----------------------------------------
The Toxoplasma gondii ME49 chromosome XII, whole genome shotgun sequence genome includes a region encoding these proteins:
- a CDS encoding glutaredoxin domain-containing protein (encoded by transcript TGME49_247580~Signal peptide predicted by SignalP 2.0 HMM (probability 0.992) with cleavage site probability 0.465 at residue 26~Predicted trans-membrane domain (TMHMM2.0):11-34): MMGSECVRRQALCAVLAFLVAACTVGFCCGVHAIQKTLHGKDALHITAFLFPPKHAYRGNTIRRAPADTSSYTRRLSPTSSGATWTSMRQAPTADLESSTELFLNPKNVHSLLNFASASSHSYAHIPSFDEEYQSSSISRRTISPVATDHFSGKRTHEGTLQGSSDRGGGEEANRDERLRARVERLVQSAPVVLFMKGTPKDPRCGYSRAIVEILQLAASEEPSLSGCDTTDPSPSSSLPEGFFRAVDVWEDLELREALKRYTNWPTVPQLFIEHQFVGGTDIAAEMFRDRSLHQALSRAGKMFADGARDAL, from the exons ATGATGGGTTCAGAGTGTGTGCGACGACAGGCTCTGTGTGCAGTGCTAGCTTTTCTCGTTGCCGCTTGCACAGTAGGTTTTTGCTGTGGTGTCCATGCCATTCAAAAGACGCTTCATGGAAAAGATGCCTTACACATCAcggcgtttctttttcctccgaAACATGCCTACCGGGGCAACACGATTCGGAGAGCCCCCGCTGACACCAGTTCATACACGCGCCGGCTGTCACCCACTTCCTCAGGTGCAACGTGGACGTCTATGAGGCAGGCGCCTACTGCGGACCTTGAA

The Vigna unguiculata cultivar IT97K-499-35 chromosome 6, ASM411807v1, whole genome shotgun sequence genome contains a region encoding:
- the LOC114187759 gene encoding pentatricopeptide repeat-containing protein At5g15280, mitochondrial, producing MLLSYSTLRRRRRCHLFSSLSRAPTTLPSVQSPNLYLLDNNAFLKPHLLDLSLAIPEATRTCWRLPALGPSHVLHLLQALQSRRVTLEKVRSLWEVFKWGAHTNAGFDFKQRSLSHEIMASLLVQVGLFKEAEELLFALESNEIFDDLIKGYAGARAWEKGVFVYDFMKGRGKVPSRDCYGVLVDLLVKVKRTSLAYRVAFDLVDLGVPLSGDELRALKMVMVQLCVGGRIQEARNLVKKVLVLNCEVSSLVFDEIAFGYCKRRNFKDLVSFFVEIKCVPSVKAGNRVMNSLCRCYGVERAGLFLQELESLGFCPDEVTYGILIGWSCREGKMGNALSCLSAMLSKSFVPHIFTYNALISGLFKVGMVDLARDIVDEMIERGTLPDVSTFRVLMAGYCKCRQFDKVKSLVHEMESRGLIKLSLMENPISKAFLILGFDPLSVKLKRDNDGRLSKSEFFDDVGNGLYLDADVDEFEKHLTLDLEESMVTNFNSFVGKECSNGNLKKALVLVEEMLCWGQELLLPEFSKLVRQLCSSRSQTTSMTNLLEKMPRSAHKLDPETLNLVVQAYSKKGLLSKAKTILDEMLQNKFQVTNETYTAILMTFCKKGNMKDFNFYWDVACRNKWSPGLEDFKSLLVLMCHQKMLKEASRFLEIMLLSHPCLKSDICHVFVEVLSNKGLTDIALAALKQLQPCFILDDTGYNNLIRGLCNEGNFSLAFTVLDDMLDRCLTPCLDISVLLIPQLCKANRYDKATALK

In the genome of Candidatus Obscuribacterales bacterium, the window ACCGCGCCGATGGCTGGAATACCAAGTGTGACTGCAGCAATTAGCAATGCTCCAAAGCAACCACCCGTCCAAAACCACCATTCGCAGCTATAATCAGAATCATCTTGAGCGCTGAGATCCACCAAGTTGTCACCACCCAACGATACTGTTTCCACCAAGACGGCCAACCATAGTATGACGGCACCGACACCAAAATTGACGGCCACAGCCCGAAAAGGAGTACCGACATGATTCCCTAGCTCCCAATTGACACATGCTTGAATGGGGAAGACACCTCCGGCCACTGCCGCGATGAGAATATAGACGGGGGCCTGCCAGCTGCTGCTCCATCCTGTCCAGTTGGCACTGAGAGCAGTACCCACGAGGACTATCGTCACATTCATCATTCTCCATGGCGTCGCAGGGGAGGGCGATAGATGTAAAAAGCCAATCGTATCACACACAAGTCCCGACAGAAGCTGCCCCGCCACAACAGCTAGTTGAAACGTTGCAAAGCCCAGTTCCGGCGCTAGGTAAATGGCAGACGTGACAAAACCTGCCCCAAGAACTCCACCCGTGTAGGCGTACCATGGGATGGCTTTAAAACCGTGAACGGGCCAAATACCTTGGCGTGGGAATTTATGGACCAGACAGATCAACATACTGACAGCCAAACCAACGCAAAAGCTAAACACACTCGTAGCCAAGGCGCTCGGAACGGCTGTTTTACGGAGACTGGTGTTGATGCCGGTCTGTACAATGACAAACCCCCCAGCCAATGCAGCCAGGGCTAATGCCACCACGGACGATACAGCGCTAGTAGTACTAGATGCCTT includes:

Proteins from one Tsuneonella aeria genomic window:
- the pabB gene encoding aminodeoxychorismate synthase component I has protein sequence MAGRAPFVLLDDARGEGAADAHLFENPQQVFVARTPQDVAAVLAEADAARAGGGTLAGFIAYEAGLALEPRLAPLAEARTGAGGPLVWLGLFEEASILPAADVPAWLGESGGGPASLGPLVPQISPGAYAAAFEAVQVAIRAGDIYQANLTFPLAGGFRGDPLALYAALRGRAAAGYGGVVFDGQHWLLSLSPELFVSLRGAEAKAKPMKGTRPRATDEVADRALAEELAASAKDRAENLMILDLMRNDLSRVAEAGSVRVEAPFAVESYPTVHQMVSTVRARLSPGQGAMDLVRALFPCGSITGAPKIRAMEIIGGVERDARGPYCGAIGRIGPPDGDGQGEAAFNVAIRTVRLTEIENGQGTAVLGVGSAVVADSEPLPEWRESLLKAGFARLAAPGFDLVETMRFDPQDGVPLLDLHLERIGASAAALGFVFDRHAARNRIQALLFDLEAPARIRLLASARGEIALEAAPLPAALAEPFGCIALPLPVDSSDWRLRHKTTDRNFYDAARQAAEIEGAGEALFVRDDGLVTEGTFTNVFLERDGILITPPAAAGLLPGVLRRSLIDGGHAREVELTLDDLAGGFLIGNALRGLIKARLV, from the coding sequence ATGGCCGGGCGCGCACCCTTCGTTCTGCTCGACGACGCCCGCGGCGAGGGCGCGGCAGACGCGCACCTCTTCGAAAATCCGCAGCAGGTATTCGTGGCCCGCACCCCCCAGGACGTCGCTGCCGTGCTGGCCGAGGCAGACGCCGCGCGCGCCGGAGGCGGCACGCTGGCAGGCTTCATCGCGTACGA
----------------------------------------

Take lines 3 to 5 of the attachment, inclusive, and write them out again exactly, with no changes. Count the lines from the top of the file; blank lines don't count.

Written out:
The Vigna unguiculata cultivar IT97K-499-35 chromosome 6, ASM411807v1, whole genome shotgun sequence genome contains a region encoding:
- the LOC114187759 gene encoding pentatricopeptide repeat-containing protein At5g15280, mitochondrial, producing MLLSYSTLRRRRRCHLFSSLSRAPTTLPSVQSPNLYLLDNNAFLKPHLLDLSLAIPEATRTCWRLPALGPSHVLHLLQALQSRRVTLEKVRSLWEVFKWGAHTNAGFDFKQRSLSHEIMASLLVQVGLFKEAEELLFALESNEIFDDLIKGYAGARAWEKGVFVYDFMKGRGKVPSRDCYGVLVDLLVKVKRTSLAYRVAFDLVDLGVPLSGDELRALKMVMVQLCVGGRIQEARNLVKKVLVLNCEVSSLVFDEIAFGYCKRRNFKDLVSFFVEIKCVPSVKAGNRVMNSLCRCYGVERAGLFLQELESLGFCPDEVTYGILIGWSCREGKMGNALSCLSAMLSKSFVPHIFTYNALISGLFKVGMVDLARDIVDEMIERGTLPDVSTFRVLMAGYCKCRQFDKVKSLVHEMESRGLIKLSLMENPISKAFLILGFDPLSVKLKRDNDGRLSKSEFFDDVGNGLYLDADVDEFEKHLTLDLEESMVTNFNSFVGKECSNGNLKKALVLVEEMLCWGQELLLPEFSKLVRQLCSSRSQTTSMTNLLEKMPRSAHKLDPETLNLVVQAYSKKGLLSKAKTILDEMLQNKFQVTNETYTAILMTFCKKGNMKDFNFYWDVACRNKWSPGLEDFKSLLVLMCHQKMLKEASRFLEIMLLSHPCLKSDICHVFVEVLSNKGLTDIALAALKQLQPCFILDDTGYNNLIRGLCNEGNFSLAFTVLDDMLDRCLTPCLDISVLLIPQLCKANRYDKATALK

In the genome of Candidatus Obscuribacterales bacterium, the window ACCGCGCCGATGGCTGGAATACCAAGTGTGACTGCAGCAATTAGCAATGCTCCAAAGCAACCACCCGTCCAAAACCACCATTCGCAGCTATAATCAGAATCATCTTGAGCGCTGAGATCCACCAAGTTGTCACCACCCAACGATACTGTTTCCACCAAGACGGCCAACCATAGTATGACGGCACCGACACCAAAATTGACGGCCACAGCCCGAAAAGGAGTACCGACATGATTCCCTAGCTCCCAATTGACACATGCTTGAATGGGGAAGACACCTCCGGCCACTGCCGCGATGAGAATATAGACGGGGGCCTGCCAGCTGCTGCTCCATCCTGTCCAGTTGGCACTGAGAGCAGTACCCACGAGGACTATCGTCACATTCATCATTCTCCATGGCGTCGCAGGGGAGGGCGATAGATGTAAAAAGCCAATCGTATCACACACAAGTCCCGACAGAAGCTGCCCCGCCACAACAGCTAGTTGAAACGTTGCAAAGCCCAGTTCCGGCGCTAGGTAAATGGCAGACGTGACAAAACCTGCCCCAAGAACTCCACCCGTGTAGGCGTACCATGGGATGGCTTTAAAACCGTGAACGGGCCAAATACCTTGGCGTGGGAATTTATGGACCAGACAGATCAACATACTGACAGCCAAACCAACGCAAAAGCTAAACACACTCGTAGCCAAGGCGCTCGGAACGGCTGTTTTACGGAGACTGGTGTTGATGCCGGTCTGTACAATGACAAACCCCCCAGCCAATGCAGCCAGGGCTAATGCCACCACGGACGATACAGCGCTAGTAGTACTAGATGCCTT includes: